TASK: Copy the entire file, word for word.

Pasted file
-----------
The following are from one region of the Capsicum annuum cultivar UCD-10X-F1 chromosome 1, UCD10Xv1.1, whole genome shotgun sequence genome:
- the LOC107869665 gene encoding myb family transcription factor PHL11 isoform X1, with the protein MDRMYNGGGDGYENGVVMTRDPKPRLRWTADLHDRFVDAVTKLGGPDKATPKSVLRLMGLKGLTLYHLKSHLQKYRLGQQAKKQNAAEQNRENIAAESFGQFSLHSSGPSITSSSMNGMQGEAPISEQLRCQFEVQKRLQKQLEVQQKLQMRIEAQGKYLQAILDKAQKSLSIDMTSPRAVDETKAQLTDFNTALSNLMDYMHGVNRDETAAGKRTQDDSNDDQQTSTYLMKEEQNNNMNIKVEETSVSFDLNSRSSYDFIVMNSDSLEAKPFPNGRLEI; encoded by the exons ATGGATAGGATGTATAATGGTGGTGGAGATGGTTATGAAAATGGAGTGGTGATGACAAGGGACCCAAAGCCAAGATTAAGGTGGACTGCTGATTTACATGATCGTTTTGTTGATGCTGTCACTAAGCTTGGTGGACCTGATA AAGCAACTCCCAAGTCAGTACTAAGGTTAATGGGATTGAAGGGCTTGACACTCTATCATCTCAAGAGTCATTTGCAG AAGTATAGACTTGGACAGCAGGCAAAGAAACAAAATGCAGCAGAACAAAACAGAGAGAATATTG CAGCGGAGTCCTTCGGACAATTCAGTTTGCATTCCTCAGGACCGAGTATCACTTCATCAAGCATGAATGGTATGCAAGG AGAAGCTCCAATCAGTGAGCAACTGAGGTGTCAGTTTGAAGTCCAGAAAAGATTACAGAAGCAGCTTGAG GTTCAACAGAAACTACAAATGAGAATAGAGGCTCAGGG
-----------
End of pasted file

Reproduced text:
The following are from one region of the Capsicum annuum cultivar UCD-10X-F1 chromosome 1, UCD10Xv1.1, whole genome shotgun sequence genome:
- the LOC107869665 gene encoding myb family transcription factor PHL11 isoform X1, with the protein MDRMYNGGGDGYENGVVMTRDPKPRLRWTADLHDRFVDAVTKLGGPDKATPKSVLRLMGLKGLTLYHLKSHLQKYRLGQQAKKQNAAEQNRENIAAESFGQFSLHSSGPSITSSSMNGMQGEAPISEQLRCQFEVQKRLQKQLEVQQKLQMRIEAQGKYLQAILDKAQKSLSIDMTSPRAVDETKAQLTDFNTALSNLMDYMHGVNRDETAAGKRTQDDSNDDQQTSTYLMKEEQNNNMNIKVEETSVSFDLNSRSSYDFIVMNSDSLEAKPFPNGRLEI; encoded by the exons ATGGATAGGATGTATAATGGTGGTGGAGATGGTTATGAAAATGGAGTGGTGATGACAAGGGACCCAAAGCCAAGATTAAGGTGGACTGCTGATTTACATGATCGTTTTGTTGATGCTGTCACTAAGCTTGGTGGACCTGATA AAGCAACTCCCAAGTCAGTACTAAGGTTAATGGGATTGAAGGGCTTGACACTCTATCATCTCAAGAGTCATTTGCAG AAGTATAGACTTGGACAGCAGGCAAAGAAACAAAATGCAGCAGAACAAAACAGAGAGAATATTG CAGCGGAGTCCTTCGGACAATTCAGTTTGCATTCCTCAGGACCGAGTATCACTTCATCAAGCATGAATGGTATGCAAGG AGAAGCTCCAATCAGTGAGCAACTGAGGTGTCAGTTTGAAGTCCAGAAAAGATTACAGAAGCAGCTTGAG GTTCAACAGAAACTACAAATGAGAATAGAGGCTCAGGG